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National Suicide Prevention Lifeline: Call 988
September is Suicide Prevention and Awareness Month. The time to talk about this once-taboo topic is now. If there was a silver lining to 2020, it may be that the suicide rate in the United States fell by 5.6%, according to data from the Centers for Disease Control and Prevention. As it turns out, the pandemic may be one of the most significant reasons for that decline.
“During global crises, there is more focus on the external world than on internal turmoil,” explains Peter Bolo, MD, a psychiatrist, interim medical director for Atlantic Behavioral Health, and the resiliency advocate for Atlantic Health System. “There was so much pain and suffering during the pandemic, some people felt more understood and less isolated in their internal feelings about suicide.”
Additionally, though there was a lot of focus around anxiety and depression related to the pandemic, there also was a lot of support. “This decreased the stigma around mental health, so people were more likely to seek help,” adds Dr. Bolo. These factors, in tandem with better accessibility to services (in part due to the expanded use of telehealth), likely combined to reduce the suicide rate.
Awareness Is Crucial
Although last year’s downturn in suicide is encouraging, suicide remains a concern. This is particularly true for those with known risk factors, including mental illness, family history (this may be linked to genetic factors that contribute to mental illness), substance abuse, stressful life events, and access to firearms. Dr. Bolo makes the distinction, however, that “risk factors for suicide do not necessarily translate to suicidal behavior.”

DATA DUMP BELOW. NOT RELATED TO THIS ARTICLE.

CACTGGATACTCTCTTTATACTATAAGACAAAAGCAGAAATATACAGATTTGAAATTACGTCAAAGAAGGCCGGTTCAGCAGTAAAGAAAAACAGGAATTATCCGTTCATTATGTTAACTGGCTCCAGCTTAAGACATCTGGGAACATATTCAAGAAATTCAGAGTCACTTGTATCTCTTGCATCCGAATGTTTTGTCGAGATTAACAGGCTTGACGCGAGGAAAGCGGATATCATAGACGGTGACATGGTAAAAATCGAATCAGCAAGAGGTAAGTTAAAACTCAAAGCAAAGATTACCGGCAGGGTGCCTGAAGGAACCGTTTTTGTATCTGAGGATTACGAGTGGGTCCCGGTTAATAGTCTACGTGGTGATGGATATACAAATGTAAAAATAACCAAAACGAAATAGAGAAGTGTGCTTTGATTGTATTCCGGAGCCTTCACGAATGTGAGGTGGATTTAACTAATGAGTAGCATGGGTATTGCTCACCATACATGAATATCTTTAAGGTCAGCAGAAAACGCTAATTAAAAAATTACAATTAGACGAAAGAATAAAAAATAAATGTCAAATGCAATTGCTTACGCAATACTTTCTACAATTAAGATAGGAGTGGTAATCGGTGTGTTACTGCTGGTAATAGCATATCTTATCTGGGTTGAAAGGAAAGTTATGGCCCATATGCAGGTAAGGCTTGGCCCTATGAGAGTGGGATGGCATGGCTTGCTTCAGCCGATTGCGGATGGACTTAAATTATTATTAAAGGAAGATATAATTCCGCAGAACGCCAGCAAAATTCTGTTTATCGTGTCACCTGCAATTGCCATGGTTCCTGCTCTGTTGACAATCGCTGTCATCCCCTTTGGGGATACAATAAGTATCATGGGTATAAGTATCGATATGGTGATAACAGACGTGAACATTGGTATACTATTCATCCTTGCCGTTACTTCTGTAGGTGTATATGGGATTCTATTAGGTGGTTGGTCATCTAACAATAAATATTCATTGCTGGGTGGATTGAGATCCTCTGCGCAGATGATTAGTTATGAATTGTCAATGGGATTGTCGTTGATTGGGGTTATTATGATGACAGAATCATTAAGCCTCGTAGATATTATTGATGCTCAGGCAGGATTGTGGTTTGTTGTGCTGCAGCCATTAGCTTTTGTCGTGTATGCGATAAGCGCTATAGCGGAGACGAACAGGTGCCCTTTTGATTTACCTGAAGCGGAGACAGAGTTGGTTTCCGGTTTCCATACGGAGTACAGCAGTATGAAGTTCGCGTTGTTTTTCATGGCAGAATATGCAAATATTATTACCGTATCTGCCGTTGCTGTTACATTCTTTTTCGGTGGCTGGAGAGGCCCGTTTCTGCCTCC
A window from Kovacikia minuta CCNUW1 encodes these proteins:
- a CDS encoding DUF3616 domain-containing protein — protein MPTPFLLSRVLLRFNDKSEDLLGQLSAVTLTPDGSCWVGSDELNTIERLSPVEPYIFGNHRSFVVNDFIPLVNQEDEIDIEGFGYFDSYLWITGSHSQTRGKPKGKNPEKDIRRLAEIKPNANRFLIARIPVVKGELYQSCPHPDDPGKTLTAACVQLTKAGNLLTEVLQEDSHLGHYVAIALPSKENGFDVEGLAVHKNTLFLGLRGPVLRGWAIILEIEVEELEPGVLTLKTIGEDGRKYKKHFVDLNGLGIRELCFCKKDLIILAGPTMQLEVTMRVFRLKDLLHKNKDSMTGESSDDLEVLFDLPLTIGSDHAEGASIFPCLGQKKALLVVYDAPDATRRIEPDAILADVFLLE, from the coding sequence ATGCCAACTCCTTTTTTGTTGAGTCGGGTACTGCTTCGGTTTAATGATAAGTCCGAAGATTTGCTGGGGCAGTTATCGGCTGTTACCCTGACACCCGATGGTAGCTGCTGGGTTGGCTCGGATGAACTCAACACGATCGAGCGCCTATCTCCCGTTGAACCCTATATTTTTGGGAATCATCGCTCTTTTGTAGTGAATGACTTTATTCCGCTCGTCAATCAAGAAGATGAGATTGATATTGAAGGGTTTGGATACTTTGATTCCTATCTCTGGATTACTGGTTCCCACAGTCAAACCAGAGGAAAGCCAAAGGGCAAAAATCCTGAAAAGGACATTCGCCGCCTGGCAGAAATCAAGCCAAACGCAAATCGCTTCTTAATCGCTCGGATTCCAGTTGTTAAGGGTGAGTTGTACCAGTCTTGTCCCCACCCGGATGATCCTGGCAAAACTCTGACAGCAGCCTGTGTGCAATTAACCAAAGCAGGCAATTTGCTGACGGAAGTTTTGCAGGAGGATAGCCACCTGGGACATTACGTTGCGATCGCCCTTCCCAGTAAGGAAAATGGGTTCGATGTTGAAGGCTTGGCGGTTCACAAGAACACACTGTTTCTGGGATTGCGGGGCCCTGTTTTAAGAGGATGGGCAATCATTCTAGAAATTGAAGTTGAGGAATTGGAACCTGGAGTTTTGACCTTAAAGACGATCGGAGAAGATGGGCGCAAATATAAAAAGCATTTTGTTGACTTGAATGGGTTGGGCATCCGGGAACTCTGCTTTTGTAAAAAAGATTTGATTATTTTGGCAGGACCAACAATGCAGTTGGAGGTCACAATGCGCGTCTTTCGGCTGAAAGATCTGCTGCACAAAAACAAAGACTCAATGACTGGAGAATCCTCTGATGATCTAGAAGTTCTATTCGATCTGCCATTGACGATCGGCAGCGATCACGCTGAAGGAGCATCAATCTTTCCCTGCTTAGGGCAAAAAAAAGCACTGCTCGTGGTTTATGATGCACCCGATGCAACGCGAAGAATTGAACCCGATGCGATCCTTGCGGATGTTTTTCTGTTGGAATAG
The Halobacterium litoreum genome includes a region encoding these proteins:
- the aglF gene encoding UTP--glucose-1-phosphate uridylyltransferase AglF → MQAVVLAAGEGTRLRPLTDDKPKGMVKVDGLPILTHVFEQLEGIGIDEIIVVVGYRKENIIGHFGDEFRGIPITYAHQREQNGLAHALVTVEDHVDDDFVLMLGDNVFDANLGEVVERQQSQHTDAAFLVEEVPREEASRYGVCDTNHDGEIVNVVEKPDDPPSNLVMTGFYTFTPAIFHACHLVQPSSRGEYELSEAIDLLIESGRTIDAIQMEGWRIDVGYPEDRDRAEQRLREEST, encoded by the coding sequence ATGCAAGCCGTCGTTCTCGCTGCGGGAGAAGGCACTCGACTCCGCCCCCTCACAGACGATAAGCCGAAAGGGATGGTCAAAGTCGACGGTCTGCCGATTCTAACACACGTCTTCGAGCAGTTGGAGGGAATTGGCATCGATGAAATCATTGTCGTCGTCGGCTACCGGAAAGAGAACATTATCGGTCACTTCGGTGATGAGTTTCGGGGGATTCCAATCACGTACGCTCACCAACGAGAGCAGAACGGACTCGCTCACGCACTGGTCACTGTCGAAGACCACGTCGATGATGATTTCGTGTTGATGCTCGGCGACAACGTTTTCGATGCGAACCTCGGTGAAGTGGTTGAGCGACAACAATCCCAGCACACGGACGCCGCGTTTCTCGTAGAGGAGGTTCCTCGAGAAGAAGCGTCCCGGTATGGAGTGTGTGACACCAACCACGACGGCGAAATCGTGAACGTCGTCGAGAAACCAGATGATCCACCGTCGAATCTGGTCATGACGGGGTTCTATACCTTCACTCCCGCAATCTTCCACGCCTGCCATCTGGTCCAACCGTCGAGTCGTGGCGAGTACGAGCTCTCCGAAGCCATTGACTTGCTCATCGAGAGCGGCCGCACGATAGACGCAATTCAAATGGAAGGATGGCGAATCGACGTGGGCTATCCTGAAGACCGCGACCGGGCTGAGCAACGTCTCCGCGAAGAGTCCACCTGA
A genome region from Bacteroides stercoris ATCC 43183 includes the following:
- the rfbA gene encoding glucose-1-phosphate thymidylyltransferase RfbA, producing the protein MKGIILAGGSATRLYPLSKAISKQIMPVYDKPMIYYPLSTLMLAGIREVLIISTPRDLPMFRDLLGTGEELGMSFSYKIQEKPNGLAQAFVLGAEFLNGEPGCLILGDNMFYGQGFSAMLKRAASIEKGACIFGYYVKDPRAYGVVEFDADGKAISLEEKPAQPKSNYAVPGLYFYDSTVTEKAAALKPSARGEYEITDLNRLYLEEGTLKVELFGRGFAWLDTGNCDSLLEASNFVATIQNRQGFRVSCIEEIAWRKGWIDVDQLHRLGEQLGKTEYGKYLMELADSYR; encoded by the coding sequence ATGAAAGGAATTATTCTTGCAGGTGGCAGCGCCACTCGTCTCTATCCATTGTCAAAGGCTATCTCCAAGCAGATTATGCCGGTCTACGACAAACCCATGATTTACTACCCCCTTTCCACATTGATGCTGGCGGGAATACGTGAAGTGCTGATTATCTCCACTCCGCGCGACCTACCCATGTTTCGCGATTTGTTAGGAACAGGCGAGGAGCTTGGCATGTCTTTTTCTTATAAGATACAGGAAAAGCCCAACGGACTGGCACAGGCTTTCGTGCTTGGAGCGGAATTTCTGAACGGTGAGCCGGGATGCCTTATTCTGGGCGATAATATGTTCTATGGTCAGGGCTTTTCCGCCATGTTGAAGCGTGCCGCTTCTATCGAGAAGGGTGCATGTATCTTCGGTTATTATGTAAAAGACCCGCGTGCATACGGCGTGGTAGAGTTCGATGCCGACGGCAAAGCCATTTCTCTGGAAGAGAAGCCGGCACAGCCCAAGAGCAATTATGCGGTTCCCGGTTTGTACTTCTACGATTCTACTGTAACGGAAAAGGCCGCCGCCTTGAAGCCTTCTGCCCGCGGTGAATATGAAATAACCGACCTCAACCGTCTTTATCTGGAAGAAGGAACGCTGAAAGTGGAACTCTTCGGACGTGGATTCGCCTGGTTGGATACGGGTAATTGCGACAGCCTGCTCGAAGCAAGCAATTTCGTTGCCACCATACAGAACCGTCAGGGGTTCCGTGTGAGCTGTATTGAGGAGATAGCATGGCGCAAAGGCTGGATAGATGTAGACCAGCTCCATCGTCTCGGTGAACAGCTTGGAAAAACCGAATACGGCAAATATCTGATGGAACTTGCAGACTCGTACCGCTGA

Spot the Signs … And Speak Up
Warning signs that a person may be having suicidal thoughts include changes in behavior, isolation or withdrawal, depression, or the use of drugs or alcohol. “If you are having suicidal thoughts, it’s crucial to seek help,” Dr. Bolo stresses. “If you are seeing warning signs in someone, have a conversation to let that person know you’re concerned. Ask, ‘Have you thought about harming yourself? Have you thought about suicide?’ This opens the door for a person to be open about their thoughts. Otherwise, those thoughts fester and may overflow into behavior.”
A Better Model: Collaborative Care
One vehicle for reaching those in need of help is Collaborative Care, whereby a behavioral health clinician is embedded in a primary care office. If a patient needs medication or therapy, this can be addressed on-site. Managing mental health in a primary care setting without having to refer people out is both efficient and effective, and Atlantic Health System is at the forefront of this model of care. “Atlantic Health System was the first in New Jersey to begin providing Collaborative Care and has the largest network, including six primary care practices and a pediatrics component, the latter being one of the few in the country,” says Thomas Zaubler, MD, chair of psychiatry for Morristown Medical Center.
Those practices include:
- Morristown Medical Center Family Medicine Adult and Pediatric
- Internal Medicine Faculty Associates, Suites 210 and 350, Morristown
- Madison Pediatrics
- AMG Primary Care of Union
- Chatham Family Medicine
“As a society, we’re getting better at addressing mental health,” says Dr. Bolo. “For too long, suicide was something people didn’t speak about – it was considered too unfathomable and scary. But people are talking about it now. It’s a positive reflection on the world.”